Talk:Ethylene glycol poisoning
|Ethylene glycol poisoning has been listed as one of the Natural sciences good articles under the good article criteria. If you can improve it further, please do so. If it no longer meets these criteria, you can reassess it.|
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|WikiProject Medicine / Toxicology||(Rated GA-class, Low-importance)|
The picture shows ethylene glycol having a single bond, but I believe -ene means bound by a double bond. The picture needs to be updated. — Preceding unsigned comment added by 126.96.36.199 (talk) 17:00, 2 December 2012 (UTC)
highly toxic - slightly toxic
I have changed 'highly toxic' to 'slightly toxic'. While this may mislead some people, we would not consider table salt as 'highly toxic'. OTOH, if ethylen glycol (LD 100g, Xn) and salt were 'highly toxic', what would we call sodium nitrite (food additive, LD 5g), potassium cyanide (LD 250 mg,T+), nicotine (LD 70 mg,T+)? Darsie from german wiki pedia (talk) 14:35, 9 January 2009 (UTC)
Poor language in a GA article??
I don't know if this was overlooked and added in after GA status was acheived, but in the very first paragraph a couple lines down this sentence appears: "major cause of toxicity is not the ethylene glycol itself but the metabolites of ethylene glycol when it is metabolized." Does this not sound a bit redundant, the root word metabolite is used twice, as is ethylene glycol?
I don't edit much and i am not wikipedia savvy so i don't want to mess with a GA article, but i think that sentence needs to be scrapped, or at the very least "when its metabolized" should be cut. --188.8.131.52 (talk) 15:57, 16 January 2009 (UTC)
- I agree and changed it. Don't worry about messing with a GA article, if it can be improved just be bold and change it, it's the encyclopedia that anyone can edit so just go for it. Cheers Mr Bungle | talk 22:01, 16 January 2009 (UTC)
Have a number of concerns with this article. It recommends decontamination too strongly. Uptodate says "There is little, if any, role for gastrointestinal (GI) decontamination in methanol or ethylene glycol poisoning, as these simple alcohols are rapidly absorbed. The rare patient known to have ingested a large amount of methanol or ethylene glycol may benefit from gastric aspiration via flexible nasogastric tubing if performed within 60 minutes of the ingestion. Activated charcoal (AC), gastric lavage, and syrup of ipecac have no role in the management of toxic alcohol exposures."--Doc James (talk · contribs · email) 03:36, 31 May 2009 (UTC)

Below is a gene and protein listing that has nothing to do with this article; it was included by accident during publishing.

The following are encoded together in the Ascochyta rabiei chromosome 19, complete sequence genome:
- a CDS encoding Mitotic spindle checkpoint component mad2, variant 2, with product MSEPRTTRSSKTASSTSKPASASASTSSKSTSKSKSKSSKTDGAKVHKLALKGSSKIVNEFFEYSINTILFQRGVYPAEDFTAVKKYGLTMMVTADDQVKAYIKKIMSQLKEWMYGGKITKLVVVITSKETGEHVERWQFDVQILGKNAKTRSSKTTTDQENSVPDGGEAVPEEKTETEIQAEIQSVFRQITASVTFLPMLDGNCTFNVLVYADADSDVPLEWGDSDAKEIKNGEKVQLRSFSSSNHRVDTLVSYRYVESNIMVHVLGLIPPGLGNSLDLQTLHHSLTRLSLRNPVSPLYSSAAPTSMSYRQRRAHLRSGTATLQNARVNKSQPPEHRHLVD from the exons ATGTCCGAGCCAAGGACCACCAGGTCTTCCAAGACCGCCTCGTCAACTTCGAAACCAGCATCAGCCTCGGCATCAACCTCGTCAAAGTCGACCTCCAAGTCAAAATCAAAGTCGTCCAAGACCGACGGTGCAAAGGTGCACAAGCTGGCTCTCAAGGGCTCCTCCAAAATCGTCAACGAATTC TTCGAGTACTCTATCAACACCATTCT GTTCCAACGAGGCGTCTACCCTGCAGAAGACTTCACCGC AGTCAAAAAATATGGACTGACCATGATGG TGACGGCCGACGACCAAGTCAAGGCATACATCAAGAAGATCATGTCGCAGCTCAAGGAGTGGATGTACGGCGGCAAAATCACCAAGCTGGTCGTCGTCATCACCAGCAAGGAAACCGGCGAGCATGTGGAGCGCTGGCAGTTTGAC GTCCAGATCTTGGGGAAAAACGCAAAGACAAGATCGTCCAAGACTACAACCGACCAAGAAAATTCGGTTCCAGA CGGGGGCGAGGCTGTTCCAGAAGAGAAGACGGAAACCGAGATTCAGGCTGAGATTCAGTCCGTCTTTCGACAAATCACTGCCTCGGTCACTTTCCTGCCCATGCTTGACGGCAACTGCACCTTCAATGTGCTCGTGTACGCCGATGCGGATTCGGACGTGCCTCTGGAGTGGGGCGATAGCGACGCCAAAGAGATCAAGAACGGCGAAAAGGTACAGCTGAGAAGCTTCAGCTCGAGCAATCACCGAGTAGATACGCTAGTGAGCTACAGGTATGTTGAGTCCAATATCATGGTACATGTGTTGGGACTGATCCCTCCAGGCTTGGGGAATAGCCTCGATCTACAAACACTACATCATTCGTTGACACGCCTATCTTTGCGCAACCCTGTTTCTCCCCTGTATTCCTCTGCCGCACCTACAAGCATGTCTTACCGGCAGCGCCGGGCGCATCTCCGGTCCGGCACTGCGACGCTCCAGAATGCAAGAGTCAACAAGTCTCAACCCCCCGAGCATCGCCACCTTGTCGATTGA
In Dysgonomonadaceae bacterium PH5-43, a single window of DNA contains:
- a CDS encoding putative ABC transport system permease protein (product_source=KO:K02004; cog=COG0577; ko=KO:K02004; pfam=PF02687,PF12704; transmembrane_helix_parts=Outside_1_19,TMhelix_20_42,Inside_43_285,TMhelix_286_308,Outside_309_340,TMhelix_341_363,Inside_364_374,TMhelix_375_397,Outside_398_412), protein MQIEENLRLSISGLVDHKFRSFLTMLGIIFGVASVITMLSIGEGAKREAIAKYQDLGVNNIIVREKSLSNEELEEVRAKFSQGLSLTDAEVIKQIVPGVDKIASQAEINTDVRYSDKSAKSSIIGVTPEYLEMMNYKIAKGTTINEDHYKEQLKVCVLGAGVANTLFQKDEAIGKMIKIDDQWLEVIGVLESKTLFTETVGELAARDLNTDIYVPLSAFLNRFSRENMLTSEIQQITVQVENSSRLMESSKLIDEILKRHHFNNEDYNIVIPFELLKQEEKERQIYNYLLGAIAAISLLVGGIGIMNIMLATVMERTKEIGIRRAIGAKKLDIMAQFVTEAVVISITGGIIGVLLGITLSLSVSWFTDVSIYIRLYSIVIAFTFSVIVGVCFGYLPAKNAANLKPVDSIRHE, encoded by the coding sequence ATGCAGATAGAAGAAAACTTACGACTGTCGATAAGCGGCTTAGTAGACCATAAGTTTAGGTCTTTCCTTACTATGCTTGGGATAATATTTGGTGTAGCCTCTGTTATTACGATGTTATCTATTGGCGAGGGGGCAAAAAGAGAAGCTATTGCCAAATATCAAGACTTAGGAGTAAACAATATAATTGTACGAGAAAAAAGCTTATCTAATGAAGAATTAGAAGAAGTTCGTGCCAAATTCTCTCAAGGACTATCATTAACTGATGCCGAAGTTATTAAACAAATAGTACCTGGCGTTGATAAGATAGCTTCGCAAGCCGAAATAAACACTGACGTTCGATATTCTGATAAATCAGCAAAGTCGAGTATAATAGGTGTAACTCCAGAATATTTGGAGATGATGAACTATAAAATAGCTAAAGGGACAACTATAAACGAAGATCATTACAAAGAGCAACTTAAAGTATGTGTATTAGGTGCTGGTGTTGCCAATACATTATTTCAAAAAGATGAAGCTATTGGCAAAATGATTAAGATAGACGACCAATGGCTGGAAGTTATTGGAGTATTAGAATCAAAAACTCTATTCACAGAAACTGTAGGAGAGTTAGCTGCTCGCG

- Had a go at rewording it, while it is unlikely anybody would ever get deconatamination in a real world situation, I guess it is possible that someone could show up after a large ingestion within an hour. Feel free to change it about if you like. I'm not sure about the use of an empty 'history' section, hopefully you can add to that :), Cheers. Mr Bungle | talk 04:58, 31 May 2009 (UTC)
Not an inhibitor
Somebody wrote that ethanol is not an inhibitor or ADH as ADH metabolizes ethanol, technically speaking it is a competitive inhibitor, so I corrected it.184.108.40.206 (talk) 06:40, 27 November 2009 (UTC)
Mention Diethylene glycol ?
Whilst you do get calcium oxalate dihydrate crystals with ethylene glycol toxicity, it is the monohydrate crystals that predominate. It may be worth changing the picture? http://www.ncbi.nlm.nih.gov/pubmed/7134806 Brionyvet2 (talk) 14:03, 2 October 2013 (UTC)
Prognosis & other edits
I stopped by to add a reference, and found that there were some issues that could use further elaboration. I added some material on prevention.
I have a concern about the prognosis statement given in the introductory paragraphs: "As long as medical treatment is undertaken, the prognosis is generally good with most patients making a full recovery." The problem with this is that treatment needs to be very quick, or results are fatal. I found a reference at the Pet Poison Helpline that says "Cats must be treated within 3 hours of ingesting of antifreeze to be effective, while dogs must be treated within 8-12 hours of ingestion. Delayed treatment often is not effective, and once a dog or cat has developed kidney failure, the prognosis is poor."
The section on Signs & Symptoms talks only about treatment of humans. I'm adding information and references on signs & symptoms for pets. Also tightening up the wording a little to make it more accessible. I also tightened up the wording in the introductory section a bit, and added about the importance of getting early treatment and the poor prognosis for animals once kidney failure occurs. Added this info to the prognisis section as well.
I added a section on sources of ethylene glycol, which are more varied than mentioned so far.
A few more edits: I'm adding an environmental section talking about release of ethylene glycol by airports in their de-icing/anti-icing operations.
The second sentence in the intro now says: "Ethylene glycol should not be confused with propylene glycol, a common food additive." Rather than this approach, which I think gives too much emphasis to the thing that ethylene glycol is not, I propose adding a note at the top of the article:
I went on over to the article for propylene glycol, to see what people would get there ... sounds like it is actually much more than a food additive. So we're not really losing out on a super concise definition ... but that's for another article and another day.
The first sentence now says: "Ethylene glycol poisoning is caused by the ingestion of ethylene glycol (the primary ingredient in both automotive antifreeze and hydraulic brake fluid)." I think the brake fluid reference is a little more remote than the antifreeze reference, so I'm going to pare that down.